Ulsect– if you haven’t heard of them; now is the time to get acquainted! Emerging out of Tilburg (Netherlands), the band includes vocalist Dennis Maas, guitarists Arno Frericks and Joris Bonis(Dodecahedron), bassist Dennis Aarts (ex-Textures), and drummer Jasper Barendregt (Dodecahedron). Their self-titled LP debuted on the 12th of May 2017 through record label Season of Mist. On season-of-mist.com the band are boldly described as “death metal innovators” and they “cordially invite you to dare and explore their dark dimension”. Furthermore, across Ulcest’s various websites, the album is claimed to “embody relentless post-death metal aesthetics fraught with shifting patterns and dark tonality” and include “high technical precision and prowess woven into dense dissonance and lucent atmosphere”. Mighty words for a new band to boast; however I challenge you to listen for yourself and try to disagree.

The opening track “Fall To Depravity” kicks off with a brief but tense instrumental intro, before transitioning into a dark verse that builds on to form a hard and heavy choral wave to the face; quickly becoming clear that there is only one way to listen to this record; LOUD! There are sectional breaks of almost-silence, which serve to compliment and balance the more intense sections of the song.

“Our Trivial Toil” encapsulates a sense of ‘gloom and doom’. High cymbal crashes contrast with a deep rattle and grind of bass, creating texture against a sharp-edged guitar twang.  Maas slams out a powerful chorus with aggressive conviction, bringing the track into a full-bodied sound. Once again there are contrasting sections, particularly in relation to slow guitar layered over fast drum beats. I find this element to really draw you in and grip your attention in anticipation of what will come next.

“Diminish” boasts a bold sound full of tension build and release; it transitions from intensity into calm with a writhing ascent and descent. Bass riffs form a solid foundation for an ever-present essence of being inside of a horror movie; cautiously turning dark corners, awaiting an inevitable fate. The outro is delicately haunting.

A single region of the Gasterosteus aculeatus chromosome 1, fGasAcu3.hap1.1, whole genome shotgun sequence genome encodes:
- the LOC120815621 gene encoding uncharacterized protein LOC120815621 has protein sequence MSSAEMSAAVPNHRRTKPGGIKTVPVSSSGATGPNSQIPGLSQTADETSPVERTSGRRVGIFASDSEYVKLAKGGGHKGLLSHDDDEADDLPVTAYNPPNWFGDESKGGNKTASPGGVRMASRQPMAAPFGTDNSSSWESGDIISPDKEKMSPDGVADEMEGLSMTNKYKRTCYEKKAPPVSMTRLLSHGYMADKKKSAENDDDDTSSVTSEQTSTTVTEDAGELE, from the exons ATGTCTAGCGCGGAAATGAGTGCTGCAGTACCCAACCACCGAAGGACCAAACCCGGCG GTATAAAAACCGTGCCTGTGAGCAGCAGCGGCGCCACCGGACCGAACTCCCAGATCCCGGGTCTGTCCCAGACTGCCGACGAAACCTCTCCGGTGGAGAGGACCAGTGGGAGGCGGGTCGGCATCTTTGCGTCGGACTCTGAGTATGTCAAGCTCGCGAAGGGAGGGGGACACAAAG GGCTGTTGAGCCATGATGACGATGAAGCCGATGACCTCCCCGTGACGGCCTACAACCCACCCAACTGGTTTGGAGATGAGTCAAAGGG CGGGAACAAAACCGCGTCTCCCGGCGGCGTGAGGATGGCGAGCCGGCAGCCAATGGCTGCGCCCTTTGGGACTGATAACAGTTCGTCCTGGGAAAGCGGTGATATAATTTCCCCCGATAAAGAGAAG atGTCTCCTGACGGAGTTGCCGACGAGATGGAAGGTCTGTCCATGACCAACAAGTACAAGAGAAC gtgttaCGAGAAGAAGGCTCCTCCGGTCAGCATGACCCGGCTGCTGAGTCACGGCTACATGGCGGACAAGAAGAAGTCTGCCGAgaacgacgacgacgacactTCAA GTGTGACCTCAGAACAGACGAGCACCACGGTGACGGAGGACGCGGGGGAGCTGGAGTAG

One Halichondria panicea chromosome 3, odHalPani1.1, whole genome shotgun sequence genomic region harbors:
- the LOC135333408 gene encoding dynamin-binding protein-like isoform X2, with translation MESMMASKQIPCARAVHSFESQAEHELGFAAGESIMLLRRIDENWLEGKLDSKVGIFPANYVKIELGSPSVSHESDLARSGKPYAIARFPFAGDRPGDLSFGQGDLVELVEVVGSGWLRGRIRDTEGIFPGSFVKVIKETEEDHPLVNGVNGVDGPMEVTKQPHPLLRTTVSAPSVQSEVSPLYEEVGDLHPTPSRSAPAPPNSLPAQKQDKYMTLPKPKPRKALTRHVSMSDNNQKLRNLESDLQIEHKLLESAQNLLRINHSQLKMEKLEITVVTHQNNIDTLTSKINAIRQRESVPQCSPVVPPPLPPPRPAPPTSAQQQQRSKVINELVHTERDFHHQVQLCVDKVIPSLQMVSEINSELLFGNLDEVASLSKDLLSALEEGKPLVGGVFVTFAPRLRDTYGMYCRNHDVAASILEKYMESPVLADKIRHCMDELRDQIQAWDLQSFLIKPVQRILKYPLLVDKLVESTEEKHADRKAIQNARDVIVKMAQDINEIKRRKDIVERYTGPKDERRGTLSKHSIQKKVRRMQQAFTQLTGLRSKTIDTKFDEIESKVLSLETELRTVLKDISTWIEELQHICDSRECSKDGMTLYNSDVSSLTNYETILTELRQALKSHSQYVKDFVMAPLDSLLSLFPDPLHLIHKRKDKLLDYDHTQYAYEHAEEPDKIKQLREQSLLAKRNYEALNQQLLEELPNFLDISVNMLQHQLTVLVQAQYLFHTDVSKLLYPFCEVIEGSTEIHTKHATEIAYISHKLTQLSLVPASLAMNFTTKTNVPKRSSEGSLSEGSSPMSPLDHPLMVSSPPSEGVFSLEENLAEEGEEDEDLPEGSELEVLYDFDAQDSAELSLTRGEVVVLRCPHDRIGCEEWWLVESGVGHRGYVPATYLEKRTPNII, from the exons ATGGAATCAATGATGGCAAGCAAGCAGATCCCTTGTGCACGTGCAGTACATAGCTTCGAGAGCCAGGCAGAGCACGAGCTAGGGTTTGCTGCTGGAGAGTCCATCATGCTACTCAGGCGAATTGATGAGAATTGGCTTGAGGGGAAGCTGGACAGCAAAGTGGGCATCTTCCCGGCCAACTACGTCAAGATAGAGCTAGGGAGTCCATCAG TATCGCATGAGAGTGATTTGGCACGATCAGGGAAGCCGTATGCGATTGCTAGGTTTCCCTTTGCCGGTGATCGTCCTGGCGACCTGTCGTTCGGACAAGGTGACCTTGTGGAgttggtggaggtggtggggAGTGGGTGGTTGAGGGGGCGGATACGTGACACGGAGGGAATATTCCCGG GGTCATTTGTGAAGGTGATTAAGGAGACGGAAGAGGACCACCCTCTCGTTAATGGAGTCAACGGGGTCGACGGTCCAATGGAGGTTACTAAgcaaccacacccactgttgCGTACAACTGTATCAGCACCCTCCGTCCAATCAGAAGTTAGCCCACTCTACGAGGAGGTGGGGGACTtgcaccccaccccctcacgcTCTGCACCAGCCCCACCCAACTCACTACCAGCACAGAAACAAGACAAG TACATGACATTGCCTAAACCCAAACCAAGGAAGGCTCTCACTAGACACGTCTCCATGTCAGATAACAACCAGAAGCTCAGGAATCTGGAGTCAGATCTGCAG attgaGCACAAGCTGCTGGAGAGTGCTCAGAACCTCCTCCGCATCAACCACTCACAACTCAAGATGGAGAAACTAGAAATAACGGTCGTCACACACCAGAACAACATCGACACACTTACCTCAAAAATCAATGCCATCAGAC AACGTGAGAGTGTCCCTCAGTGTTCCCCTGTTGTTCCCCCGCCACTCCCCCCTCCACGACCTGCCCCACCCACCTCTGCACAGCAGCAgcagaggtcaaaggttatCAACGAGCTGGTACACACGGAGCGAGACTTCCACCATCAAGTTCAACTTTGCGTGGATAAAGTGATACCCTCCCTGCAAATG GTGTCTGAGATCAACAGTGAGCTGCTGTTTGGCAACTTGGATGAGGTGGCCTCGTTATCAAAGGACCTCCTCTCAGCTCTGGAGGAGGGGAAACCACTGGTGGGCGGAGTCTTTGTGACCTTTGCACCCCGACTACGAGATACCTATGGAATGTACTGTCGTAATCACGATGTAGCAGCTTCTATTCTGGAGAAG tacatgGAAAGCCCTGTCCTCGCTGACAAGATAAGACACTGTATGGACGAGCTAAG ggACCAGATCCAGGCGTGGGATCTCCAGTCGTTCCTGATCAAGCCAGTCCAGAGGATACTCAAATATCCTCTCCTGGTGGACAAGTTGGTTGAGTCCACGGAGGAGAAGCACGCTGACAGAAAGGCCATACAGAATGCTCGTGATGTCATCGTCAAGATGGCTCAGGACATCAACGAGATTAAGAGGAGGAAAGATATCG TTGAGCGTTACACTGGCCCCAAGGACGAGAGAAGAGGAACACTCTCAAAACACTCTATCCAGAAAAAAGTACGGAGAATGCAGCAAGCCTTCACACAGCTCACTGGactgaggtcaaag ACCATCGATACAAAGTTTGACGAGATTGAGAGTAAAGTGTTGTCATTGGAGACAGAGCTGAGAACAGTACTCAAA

Lasting a mere 2:20 minutes, “Moirae” is the shortest song on the record and seemingly serves as an instrumental prelude to “Unveil”. The two tracks transition smoothly, with “Moirae” ending in a tension increase that is met by an explosive beginning to “Unveil”. The outburst fizzles out and simmers down around mid-section, before building its way back up to a throttling conclusion. I would recommend listening to the two tracks in this order as it makes for a smoother listening experience. They do sound great as stand-alone tracks; however I found that they feel somewhat cut short if you listen to the album on shuffle mode.

“An Augury” is another instrumental track and it’s quite refreshing; the lack of vocal content does not warrant a sense of emptiness as there is so much texture to the sound I fear the inclusion of vocals might’ve actually overpowered what the other instruments bring to the table. There is a consistent theme of contrast and juxtaposition throughout this record for the mind to feast on. This track is no exception; it’s energy both soothing and unnerving simultaneously. Eerie, yet tranquil. Beautiful, yet sinister.

“The Ending” further provides a nice dose of heavy drumming as Barendregt stomps the double-kick with a thunderous pitter-patter. Rich guitar screeches ebb and flow into resonant fade-outs. Once the track peaks it leaves you spoilt for choice in regards to a melodic focal point.

“Maunder” starts out melodic, coaxing you in without fully allowing you to transcend by use of semi-startling firm strums on guitar. This progresses at a steady pace into a final series of ambient tension build/release, which comes on like a malevolent entity luring a victim into vulnerability before dragging them straight through hell to the devil himself, then dropping them off dazed and on their merry way back into reality. The song draws a close and one might be left feeling in need of a shower, or perhaps an exorcism. Marvellous!

As the 8-track reached conclusion (and I reached for the repeat button), I found myself in a state of absolute eagerness to hear what the future of Ulsect’s career has to offer! Settling on a favourite track might prove to be a difficult task. They deliver intoxicating textured layers of atmospheric tonal quality throughout, emitting nothing but guts and glory along the way. The record maintains an ample presence of soaring otherworldly screams and gritty growls to keep the souls of extreme metal fans nice and blackened. There is nothing soft or clean about the vocal content; it’s more like a gradient between demonic gutturals and violent whispers. This record will take you on a journey through a dark realm that Ulsect have created and called their own, leaving your eardrums burning in sweet feverish satisfaction, akin to a well-worked muscle after a fulfilling session at the gym.

“Ulsect” out NOW via Season of Mist!